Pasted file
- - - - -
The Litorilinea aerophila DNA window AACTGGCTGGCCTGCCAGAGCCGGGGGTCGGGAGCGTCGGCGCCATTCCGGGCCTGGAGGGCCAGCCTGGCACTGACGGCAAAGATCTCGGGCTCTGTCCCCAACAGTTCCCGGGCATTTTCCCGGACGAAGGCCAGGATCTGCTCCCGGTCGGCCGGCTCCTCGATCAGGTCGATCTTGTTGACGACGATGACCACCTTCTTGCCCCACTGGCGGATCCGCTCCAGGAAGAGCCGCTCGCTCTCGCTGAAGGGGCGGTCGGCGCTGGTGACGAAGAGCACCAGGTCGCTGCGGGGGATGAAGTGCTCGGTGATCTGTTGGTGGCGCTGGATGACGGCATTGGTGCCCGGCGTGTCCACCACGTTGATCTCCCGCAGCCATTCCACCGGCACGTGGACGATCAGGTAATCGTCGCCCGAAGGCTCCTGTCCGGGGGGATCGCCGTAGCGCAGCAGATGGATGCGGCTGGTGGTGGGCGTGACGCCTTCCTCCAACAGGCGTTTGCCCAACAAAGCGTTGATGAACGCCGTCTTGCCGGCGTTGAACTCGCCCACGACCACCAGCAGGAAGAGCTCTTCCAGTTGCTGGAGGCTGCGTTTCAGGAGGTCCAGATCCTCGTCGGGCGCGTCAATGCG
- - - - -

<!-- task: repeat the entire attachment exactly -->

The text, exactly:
The Litorilinea aerophila DNA window AACTGGCTGGCCTGCCAGAGCCGGGGGTCGGGAGCGTCGGCGCCATTCCGGGCCTGGAGGGCCAGCCTGGCACTGACGGCAAAGATCTCGGGCTCTGTCCCCAACAGTTCCCGGGCATTTTCCCGGACGAAGGCCAGGATCTGCTCCCGGTCGGCCGGCTCCTCGATCAGGTCGATCTTGTTGACGACGATGACCACCTTCTTGCCCCACTGGCGGATCCGCTCCAGGAAGAGCCGCTCGCTCTCGCTGAAGGGGCGGTCGGCGCTGGTGACGAAGAGCACCAGGTCGCTGCGGGGGATGAAGTGCTCGGTGATCTGTTGGTGGCGCTGGATGACGGCATTGGTGCCCGGCGTGTCCACCACGTTGATCTCCCGCAGCCATTCCACCGGCACGTGGACGATCAGGTAATCGTCGCCCGAAGGCTCCTGTCCGGGGGGATCGCCGTAGCGCAGCAGATGGATGCGGCTGGTGGTGGGCGTGACGCCTTCCTCCAACAGGCGTTTGCCCAACAAAGCGTTGATGAACGCCGTCTTGCCGGCGTTGAACTCGCCCACGACCACCAGCAGGAAGAGCTCTTCCAGTTGCTGGAGGCTGCGTTTCAGGAGGTCCAGATCCTCGTCGGGCGCGTCAATGCG